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UCAS stands for Universities and Colleges Admissions Service. It is a centralised service that students use to apply to university. Almost everyone who wants to study an undergraduate degree in the UK will make their application through UCAS.

Students can access a wide range of information and support through UCAS’s online services, to select their options, complete their application and send it off to their chosen universities.

What does it mean?

Step-by-step guide

  1. Sign Up to UCAS Hub – Here you can find lots of different resources to help you make an informed decision about your future, including university course overviews, dates and deadlines, and a tariff point calculator.
  2. Register with UCAS – This is your first step in applying to university!
  3. Apply online using UCAS – When applying, you need to ensure that you have all your personal information to hand. You will also need to write your personal statement, which is 4000 characters long! This allows you to express why you are interested in a particular course, and what skills and experience you have to offer. Take your time on this, it’s important!
  4. Universities consider your application – Once you’ve submitted your application, the universities you have applied to will start making decisions, which you will be able to review on UCAS Track.
  5. Universities give offers or rejections – You will receive email updates from the universities you have applied to once they have made a decision about your application. Your offers may be conditional or unconditional.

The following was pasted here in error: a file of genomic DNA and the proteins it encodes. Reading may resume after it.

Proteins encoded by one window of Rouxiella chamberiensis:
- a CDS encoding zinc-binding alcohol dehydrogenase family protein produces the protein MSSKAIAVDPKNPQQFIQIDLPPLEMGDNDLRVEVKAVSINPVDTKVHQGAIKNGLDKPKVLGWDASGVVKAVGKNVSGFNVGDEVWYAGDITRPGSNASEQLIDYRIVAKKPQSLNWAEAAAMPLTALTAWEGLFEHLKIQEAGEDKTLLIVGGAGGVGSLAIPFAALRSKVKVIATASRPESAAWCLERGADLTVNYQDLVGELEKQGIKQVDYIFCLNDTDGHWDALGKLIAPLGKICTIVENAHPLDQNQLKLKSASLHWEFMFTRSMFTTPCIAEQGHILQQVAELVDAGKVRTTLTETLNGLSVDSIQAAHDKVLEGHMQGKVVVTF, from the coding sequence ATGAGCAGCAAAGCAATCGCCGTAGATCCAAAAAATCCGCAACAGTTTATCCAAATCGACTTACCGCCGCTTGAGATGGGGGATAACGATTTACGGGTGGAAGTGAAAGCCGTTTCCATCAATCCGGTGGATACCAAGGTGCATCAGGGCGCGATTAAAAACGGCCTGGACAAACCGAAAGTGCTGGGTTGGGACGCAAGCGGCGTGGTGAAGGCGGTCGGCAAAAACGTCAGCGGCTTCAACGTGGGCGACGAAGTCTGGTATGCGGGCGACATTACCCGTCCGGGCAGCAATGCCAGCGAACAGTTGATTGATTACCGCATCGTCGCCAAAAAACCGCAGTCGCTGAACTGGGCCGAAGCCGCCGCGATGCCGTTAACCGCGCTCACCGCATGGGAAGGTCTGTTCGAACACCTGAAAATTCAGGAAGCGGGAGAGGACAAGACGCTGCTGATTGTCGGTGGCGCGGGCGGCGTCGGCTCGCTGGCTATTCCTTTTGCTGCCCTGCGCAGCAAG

6. Make your firm and insurance choice – Once you have received all of your offers, you will need to select your firm and insurance choice (i.e. your first choice university and your back-up choice university). Once this has been submitted, it cannot be changed.
  7. No offers? If you did not receive any offers, don’t worry! You can apply to another university and course through UCAS Extra!
  8. Collect your results – You should check your UCAS Track to find out if you’ve been accepted by your firm or insurance choices, even if you didn’t meet the conditions of your offers, you may still have been accepted.
  9. If you did not get in – it is important to talk to an adviser in your school or college about your options. There will be many alternative routes available to you through Clearing.

Further useful resources

  • Writing your Personal Statement

    How to structure and what to include in your personal statement.
  • Choosing the Right Course

    Some students fear that they may make the wrong choice when it comes to picking what to study, we have broken this down into the 4 C’s of key things to consider.
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